The supporting documents provide ideas and resources to help make a start.

    The most effect ICT training that has occurred in our school has been when it was in contexts that directly related to specific learning outcomes in the particular classroom or to the teachers specific needs (very individualised, small steps but ones that were being used from the beginning in an essential operation for that particular teacher, making that task easier, more effective, better targeted to the learning needs of the students…). Like all learning, the skill of the facilitator in enabling the student to gain independence, and the students engagement so they are an active learner is a crucial part otherwise the initiative dies when the facilitators focus is channeled in another direction.

    It does need to be said that highly sophisticated ICT systems require expert maintenance and schools and the ministry need to be prepared to fund this otherwise frustration with system failures becomes a big issue for teachers and learners. Large schools are in a better position to have this service on tap. Smaller isolated schools are more challenged in being able to have high caliber technical support readily available when hiccups occur.

  • Steve Te Whaiti (View all users posts) 12 Nov 2012 12:13pm ()

    Like many others in this korero, I have founnd the e-learning framework very helpful. I particularly like the view it takes- an expansive one, which allows any school to quickly assess where they are in relation to- Leadership and strategic planning, Professional learning, Teaching and learning, Technologies and infra structure and beyond the classroom. The detail of what each of these areas looks like is also very helpful. Our school are in the engaging phase where we are trialling and using technologies appropriately to support higher-order (deep), collaborative teaching and learning. The strategic map developed by the community includes a few perspectives which are directly affected by the strategic heartbeat, like ripples in a pond- enabling, operating and student perspectives. Within the operating perspective is an area titled personalised learning and blended delivery. The destination statements and initiatives which sit in this, target e-learning. One of the challenges, which many have echoed already, is the avoidance of a disparity in access. Equity issues pop up early. Plenty of open communication, vision casting and research is being carried out.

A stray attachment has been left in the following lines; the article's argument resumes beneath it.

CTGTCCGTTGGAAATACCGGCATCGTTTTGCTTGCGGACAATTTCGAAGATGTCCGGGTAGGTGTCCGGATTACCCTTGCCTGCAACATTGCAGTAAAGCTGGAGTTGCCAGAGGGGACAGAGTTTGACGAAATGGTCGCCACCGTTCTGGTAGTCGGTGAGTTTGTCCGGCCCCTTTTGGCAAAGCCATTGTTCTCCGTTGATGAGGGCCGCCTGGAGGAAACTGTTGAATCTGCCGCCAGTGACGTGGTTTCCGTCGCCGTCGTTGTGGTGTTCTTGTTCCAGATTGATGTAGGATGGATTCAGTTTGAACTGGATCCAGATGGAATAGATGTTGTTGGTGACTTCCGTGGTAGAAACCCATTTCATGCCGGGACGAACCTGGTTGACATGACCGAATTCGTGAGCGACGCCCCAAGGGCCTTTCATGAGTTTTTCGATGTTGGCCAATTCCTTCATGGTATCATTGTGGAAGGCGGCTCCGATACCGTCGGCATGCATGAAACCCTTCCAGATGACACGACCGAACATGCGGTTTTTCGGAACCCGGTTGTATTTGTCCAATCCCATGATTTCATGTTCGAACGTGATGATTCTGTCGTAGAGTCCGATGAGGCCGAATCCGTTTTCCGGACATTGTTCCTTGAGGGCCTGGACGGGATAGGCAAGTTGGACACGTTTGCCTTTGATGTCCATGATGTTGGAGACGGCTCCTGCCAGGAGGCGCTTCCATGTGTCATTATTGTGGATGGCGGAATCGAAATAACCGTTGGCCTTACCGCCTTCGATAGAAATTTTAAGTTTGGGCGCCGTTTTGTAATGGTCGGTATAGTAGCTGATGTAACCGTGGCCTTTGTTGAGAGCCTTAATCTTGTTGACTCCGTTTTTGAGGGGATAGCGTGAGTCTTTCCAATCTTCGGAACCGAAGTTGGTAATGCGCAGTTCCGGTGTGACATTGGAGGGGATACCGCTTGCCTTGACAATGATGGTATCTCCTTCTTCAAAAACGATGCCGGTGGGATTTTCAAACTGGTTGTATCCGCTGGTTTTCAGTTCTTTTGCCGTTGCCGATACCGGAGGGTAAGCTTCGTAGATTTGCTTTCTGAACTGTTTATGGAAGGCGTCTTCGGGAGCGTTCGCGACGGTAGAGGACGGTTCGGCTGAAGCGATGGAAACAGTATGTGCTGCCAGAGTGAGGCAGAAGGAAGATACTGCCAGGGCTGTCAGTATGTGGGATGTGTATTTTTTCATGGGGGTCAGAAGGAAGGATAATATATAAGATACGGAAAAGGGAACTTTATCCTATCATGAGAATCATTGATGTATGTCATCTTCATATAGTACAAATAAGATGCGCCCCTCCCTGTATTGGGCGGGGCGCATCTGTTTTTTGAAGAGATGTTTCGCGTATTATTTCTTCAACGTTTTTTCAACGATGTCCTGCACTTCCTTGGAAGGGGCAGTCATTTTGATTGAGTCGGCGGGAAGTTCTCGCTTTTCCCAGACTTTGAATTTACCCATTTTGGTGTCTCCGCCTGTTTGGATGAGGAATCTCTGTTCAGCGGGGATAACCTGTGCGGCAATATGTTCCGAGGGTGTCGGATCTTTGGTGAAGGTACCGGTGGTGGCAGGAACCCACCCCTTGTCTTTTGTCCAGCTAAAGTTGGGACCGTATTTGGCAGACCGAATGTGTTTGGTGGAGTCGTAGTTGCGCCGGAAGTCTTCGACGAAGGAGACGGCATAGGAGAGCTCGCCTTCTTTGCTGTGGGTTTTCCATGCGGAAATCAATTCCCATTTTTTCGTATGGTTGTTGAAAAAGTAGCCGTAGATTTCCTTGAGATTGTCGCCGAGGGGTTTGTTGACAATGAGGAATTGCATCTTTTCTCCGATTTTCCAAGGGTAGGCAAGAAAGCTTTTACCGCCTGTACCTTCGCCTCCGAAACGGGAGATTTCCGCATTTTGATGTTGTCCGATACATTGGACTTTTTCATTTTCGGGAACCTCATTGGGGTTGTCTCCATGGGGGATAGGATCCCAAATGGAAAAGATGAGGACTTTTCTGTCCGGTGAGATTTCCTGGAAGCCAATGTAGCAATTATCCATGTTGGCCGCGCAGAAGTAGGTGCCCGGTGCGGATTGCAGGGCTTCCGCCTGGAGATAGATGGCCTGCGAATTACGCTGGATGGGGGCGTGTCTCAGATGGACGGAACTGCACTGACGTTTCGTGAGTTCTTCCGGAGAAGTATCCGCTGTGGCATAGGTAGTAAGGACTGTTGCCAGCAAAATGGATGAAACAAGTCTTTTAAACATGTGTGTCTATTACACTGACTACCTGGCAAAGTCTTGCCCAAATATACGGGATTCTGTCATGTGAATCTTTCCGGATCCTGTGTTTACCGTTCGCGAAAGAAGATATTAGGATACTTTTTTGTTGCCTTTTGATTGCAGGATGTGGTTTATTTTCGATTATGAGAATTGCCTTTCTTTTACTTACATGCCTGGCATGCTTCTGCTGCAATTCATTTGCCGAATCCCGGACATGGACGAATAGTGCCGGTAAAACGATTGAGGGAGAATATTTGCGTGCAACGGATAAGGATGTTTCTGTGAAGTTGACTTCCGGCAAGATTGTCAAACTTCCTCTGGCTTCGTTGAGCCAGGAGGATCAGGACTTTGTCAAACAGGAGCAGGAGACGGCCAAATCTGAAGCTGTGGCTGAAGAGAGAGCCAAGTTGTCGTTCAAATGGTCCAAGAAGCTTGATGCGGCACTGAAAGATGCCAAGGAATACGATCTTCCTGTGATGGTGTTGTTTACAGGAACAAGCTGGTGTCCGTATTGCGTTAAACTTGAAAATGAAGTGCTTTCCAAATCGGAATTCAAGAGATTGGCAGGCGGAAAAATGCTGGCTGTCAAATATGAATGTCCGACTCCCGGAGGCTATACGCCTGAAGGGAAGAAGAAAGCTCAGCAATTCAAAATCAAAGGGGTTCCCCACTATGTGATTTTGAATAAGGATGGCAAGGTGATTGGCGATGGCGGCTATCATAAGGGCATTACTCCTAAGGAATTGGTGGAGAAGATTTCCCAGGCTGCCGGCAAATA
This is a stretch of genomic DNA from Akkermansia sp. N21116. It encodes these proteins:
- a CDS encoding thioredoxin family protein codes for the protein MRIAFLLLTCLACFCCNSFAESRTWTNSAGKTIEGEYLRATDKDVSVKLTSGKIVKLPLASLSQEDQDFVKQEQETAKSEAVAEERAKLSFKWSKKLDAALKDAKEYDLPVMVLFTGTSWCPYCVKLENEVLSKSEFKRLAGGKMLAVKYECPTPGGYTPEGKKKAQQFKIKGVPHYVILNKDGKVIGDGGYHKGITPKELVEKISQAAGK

Another issue high on the parent concern list was digital responsibility. So as a school we are working away at a digital citizenship course every student undertakes, which tackles the moral and ethical responsibilities.

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e-Learning: Leadership

e-Learning: Leadership

Exploring leadership for change, vision, policy and strategy that integrates ICTs into learning.